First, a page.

Do you remember the first high school science class you ever took? If your experience was typical, you learned early on how much science relies on observation. Indeed, scientific experiments are based on setting up a set of circumstances and observing the outcome. Observation is a powerful teacher. Just ask a Henderson, Nevada burglar arrested in March 2020 for a string of local burglaries.
The burglar, 36-year-old Michael Hoffman, had an extensive criminal history long before being arrested for the burglaries. By reading his story and observing the details, there are things we can all learn about human nature, burglary, and crime in general.
1. We Leave DNA Everywhere
The mind of the criminal is obsessed with pulling off the perfect crime. In previous generations, criminals stood a greater chance of doing just that. Not so today. Thanks to DNA, it is getting harder and harder to succeed at crime. Mr. Hoffman learned that.
It turns out that he was identified by DNA evidence that he left behind. That evidence was collected, analyzed, and compared to information in a law enforcement database. Because Hoffman had been in trouble before, they got a match on the DNA analysis. The fact is that we leave DNA wherever we go. Remember that next time you are thinking about doing something you ought not.
2. People Still Watch
Burglars count on vacant homes and neighborhoods to do what they do. But even in the fast-paced world in which we live, people still watch what is going on. Hoffman learned that the hard way his red pickup truck was identified by some of the locals interviewed by Henderson police.
3. Burglars Love Doors
Hollywood and Madison Avenue love to portray burglars with crowbars breaking into homes through windows. That certainly does happen, but the truth is that burglars prefer doors first. In fact, Vivint Smart Home says the front door is the most often used point of entry when committing burglary. In Hoffman’s case, he was a big fan of the back door.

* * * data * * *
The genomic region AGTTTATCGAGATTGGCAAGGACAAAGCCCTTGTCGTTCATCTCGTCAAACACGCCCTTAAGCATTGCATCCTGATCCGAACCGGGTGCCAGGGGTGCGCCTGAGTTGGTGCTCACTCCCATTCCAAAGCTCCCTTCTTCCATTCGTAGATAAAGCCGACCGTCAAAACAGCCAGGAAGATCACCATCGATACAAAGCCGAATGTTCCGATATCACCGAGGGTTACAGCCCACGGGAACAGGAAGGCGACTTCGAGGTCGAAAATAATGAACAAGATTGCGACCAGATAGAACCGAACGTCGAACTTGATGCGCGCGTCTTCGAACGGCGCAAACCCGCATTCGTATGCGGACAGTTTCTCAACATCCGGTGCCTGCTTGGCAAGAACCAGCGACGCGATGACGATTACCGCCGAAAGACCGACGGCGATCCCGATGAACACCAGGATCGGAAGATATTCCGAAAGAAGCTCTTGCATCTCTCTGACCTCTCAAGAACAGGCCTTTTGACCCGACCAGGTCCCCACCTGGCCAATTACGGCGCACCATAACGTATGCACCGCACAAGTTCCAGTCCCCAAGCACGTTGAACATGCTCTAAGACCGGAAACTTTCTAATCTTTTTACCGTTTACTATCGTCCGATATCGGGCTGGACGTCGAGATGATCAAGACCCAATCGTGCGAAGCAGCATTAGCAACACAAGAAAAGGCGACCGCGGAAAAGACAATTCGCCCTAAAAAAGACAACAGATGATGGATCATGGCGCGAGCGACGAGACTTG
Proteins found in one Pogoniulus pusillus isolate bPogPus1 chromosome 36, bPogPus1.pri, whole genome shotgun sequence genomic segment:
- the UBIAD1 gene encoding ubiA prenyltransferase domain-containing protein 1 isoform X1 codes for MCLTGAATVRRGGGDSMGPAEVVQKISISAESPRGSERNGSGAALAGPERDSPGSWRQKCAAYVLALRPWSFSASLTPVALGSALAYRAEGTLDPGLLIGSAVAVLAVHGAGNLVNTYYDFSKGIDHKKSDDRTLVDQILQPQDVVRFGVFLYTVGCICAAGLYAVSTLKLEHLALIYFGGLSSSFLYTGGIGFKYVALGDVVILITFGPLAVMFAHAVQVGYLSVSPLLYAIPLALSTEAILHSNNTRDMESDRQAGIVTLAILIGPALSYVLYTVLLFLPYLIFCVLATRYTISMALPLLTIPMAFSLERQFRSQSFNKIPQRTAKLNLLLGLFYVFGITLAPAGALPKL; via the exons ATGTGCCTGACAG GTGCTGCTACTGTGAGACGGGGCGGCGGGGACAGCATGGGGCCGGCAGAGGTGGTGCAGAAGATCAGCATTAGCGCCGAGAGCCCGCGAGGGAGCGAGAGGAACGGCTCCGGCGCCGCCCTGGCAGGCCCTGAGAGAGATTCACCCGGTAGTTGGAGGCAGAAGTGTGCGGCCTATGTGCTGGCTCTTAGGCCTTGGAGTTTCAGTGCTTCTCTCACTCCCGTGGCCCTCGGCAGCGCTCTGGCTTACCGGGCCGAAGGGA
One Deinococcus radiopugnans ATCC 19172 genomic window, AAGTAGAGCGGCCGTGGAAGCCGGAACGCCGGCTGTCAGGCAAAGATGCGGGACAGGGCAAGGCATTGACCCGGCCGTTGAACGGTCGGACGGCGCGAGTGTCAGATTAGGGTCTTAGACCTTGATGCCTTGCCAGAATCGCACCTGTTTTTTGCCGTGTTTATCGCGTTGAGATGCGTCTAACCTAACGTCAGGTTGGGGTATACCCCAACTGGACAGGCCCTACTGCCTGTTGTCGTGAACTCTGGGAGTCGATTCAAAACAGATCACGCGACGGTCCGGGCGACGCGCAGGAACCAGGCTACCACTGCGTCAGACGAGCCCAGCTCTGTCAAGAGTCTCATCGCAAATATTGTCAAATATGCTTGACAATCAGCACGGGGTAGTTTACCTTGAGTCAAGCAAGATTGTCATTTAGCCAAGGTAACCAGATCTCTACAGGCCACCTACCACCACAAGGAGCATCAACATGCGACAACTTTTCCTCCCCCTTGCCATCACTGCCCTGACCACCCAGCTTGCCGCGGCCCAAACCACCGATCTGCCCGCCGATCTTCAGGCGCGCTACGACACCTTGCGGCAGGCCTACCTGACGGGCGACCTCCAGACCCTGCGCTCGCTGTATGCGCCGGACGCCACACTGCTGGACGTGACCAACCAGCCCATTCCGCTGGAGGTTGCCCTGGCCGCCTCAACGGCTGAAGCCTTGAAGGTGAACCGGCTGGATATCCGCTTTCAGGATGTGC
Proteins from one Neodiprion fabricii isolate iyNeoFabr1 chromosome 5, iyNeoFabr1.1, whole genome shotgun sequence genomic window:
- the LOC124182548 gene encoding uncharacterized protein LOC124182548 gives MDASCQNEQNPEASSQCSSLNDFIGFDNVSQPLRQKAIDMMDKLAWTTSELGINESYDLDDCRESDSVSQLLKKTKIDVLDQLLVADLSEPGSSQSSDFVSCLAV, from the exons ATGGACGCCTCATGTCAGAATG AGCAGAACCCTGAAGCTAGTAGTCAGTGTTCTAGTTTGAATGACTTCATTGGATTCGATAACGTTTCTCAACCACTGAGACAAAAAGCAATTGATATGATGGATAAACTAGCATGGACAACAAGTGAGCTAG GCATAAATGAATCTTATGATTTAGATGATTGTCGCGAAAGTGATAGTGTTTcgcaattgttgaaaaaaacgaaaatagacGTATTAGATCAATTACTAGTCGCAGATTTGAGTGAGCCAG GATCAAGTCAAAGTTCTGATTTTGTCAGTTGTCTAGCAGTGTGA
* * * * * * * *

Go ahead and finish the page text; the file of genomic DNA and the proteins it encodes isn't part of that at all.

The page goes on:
At any rate, doors are preferred because they are fairly easy to breach without making a lot of noise. An experienced burglar can place an exact kick and have a door open in seconds. Before anyone realizes they heard a noise, the burglar is in, and the door closed.
4. Burglars Are Fast
Next up, burglars are notoriously fast. They like to be in and out of a targeted home as quickly as possible. It has been suggested that the average time spent in a home is under seven minutes. If that’s true, Hoffman blew that average out of the water. He apparently grabbed whatever he could get his hands on in half a minute.
By the way, this is why it is never safe to leave valuables in the master bedroom. That’s where burglars go first. Make it hard on them to find what they are after, and you gain the advantage.
5. Burglars Like Specific Items
Finally, burglars like specific items. They look for small items they can carry in their hands and pockets. They also want items that are easy to get rid of. Jewelry is at the top of the list. Obviously, they like cash as well. Small electronic devices – like phones and portable music players – round out the list.
Thankfully, Mr. Hoffman was arrested and charged. Now he will be prosecuted accordingly. In the meantime, the rest of us can learn from his story. The more we learn about burglars and how they operate, the better we can protect ourselves.